How to Tell You Married A Smart Kid

This morning at the bus stop two nine year olds were telling me their spelling words were easy this week.

“One of the words is ‘girlfriend!’ Isn’t that weird?” said one of the girls.

“Well, actually that’s kind of hard for some of the kids. I know ‘girl’ and ‘friend’ can be hard words to spell when you are just starting out,” I said. “‘Girl’ is really confusing at first.”

“I can spell ‘girl’!” said a 7 year old. “Is it ‘G’… huh. Um… ‘G-R-I-L?’”

“That’s really close, but it’s ‘G-I-R-L.’ See how that’s confusing?” I said.

When I came into the house I told my husband about the conversation and he immediately said “Why would ‘girl’ be hard?! It’s easy!”

“Well, when you are a kid, ‘girl’ is really confusing because when you sound it out it sounds like the ‘R’ comes earlier than it does. It’s easy to mix up where to put that ‘R.’”

“I never had that problem!” said my husband. “Are these kids just stupid? It sounds like a vowel comes before the ‘R!’”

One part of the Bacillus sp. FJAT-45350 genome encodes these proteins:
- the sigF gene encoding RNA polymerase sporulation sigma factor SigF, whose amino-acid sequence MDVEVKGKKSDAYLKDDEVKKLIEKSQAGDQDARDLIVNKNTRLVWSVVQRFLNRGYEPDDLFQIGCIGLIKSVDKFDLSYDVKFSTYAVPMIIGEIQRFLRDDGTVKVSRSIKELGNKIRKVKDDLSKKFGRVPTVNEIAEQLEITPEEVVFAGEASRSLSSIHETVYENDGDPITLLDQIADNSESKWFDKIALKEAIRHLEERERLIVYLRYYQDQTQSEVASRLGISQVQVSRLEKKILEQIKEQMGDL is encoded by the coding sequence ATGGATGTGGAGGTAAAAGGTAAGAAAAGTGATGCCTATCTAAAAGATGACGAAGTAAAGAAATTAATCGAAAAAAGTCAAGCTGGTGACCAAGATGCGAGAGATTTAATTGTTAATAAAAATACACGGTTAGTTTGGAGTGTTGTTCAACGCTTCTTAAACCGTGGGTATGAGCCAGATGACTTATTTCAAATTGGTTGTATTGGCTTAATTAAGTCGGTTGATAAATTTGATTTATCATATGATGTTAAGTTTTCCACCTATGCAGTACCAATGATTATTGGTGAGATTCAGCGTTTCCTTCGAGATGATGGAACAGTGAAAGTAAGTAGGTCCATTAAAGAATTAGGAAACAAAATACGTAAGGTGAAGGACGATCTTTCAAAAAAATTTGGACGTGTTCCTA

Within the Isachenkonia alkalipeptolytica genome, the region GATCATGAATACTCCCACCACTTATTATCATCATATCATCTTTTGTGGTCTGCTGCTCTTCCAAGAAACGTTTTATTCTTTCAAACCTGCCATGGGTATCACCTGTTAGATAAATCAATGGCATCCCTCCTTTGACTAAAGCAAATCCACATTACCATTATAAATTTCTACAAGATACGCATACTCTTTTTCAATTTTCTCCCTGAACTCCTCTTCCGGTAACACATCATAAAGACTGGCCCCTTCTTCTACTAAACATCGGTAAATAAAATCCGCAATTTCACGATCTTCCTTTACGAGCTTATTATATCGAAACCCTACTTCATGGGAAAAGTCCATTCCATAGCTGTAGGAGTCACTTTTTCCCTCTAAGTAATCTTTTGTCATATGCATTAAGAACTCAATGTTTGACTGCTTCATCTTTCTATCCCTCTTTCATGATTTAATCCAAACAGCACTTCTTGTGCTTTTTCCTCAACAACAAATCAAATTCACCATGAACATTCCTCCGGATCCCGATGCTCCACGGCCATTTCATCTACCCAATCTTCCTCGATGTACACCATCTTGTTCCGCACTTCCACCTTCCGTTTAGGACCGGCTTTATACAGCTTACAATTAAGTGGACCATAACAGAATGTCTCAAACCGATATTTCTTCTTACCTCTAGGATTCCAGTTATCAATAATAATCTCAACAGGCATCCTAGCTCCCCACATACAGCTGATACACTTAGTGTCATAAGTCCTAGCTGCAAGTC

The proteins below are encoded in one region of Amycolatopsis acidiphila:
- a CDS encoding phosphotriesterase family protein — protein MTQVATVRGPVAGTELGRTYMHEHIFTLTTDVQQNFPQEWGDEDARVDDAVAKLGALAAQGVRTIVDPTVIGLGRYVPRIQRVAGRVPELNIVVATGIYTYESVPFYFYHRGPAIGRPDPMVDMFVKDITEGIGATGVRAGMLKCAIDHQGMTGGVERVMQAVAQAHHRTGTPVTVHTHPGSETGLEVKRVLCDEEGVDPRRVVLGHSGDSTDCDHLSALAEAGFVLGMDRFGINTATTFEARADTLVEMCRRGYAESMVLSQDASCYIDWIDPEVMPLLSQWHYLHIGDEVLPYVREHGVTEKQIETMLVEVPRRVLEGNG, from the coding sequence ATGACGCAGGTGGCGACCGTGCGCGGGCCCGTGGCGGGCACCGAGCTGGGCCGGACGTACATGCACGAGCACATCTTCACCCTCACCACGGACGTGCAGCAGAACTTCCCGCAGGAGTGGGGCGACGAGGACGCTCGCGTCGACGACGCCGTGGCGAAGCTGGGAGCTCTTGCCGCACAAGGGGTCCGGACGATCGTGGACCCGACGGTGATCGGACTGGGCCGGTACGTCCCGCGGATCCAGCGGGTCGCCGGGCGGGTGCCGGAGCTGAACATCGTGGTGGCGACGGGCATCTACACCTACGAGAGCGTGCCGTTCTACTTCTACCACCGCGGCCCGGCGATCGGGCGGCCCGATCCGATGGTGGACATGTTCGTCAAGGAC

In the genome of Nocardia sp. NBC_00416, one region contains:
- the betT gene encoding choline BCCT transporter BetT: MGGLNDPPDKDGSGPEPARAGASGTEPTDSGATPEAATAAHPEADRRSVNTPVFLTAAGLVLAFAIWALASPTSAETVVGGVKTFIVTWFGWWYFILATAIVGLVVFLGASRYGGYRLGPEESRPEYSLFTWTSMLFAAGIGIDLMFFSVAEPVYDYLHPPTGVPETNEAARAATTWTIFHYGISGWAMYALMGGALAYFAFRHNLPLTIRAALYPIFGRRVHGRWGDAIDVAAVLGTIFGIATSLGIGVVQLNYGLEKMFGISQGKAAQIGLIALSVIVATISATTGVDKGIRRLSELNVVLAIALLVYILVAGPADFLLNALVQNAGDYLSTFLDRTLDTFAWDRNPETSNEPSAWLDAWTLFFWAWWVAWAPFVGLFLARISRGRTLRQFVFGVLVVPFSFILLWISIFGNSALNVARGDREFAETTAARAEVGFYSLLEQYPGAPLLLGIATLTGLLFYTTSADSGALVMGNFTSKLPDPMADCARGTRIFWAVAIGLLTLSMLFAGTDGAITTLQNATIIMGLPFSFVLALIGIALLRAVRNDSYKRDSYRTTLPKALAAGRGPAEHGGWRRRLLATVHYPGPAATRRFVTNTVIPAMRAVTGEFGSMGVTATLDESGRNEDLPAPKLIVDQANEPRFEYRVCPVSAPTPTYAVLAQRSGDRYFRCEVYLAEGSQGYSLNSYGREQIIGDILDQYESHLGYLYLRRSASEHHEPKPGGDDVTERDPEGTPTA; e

“It’s a really common early spelling mistake. And it’s also easy to flip around the ‘I’ and ‘E’ in ‘friend.’” I said.

Because, really, it is. I remember being confused by those very words. I remember my friends (or “freinds”) screwing up these words over and over again long past when we had them on a spelling test. Also, when you sound it out “friends” sounds like “frends.”

“I just can’t imagine spelling that wrong! Why? Why would that be hard?” said my husband.

“For some kids, those words are really tricky!” I insisted.

“No wonder I won all those spelling bees,” said my husband.




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4 Responses to How to Tell You Married A Smart Kid

  1. barney

    In my country (Spain) we don’t study spelling. But we do study ortography (how not to mistake v-b, j-g, y-ll, z-c, h-empty, and rules for placing accents, mostly). I think there were a few ortography contests for kids. I always thought those were in imitation of US spelling bees. From the movies, you know.

  2. Jan

    The switching of vowel-consonant order is pretty common in English; r-i has switched a couple of times I can think of right off. In Middle English, our “bird” is “brid” and our “third” is thrid.” (This sort of switching is called metathesis.)

    So your kids are just extra-smart linguists in the making!

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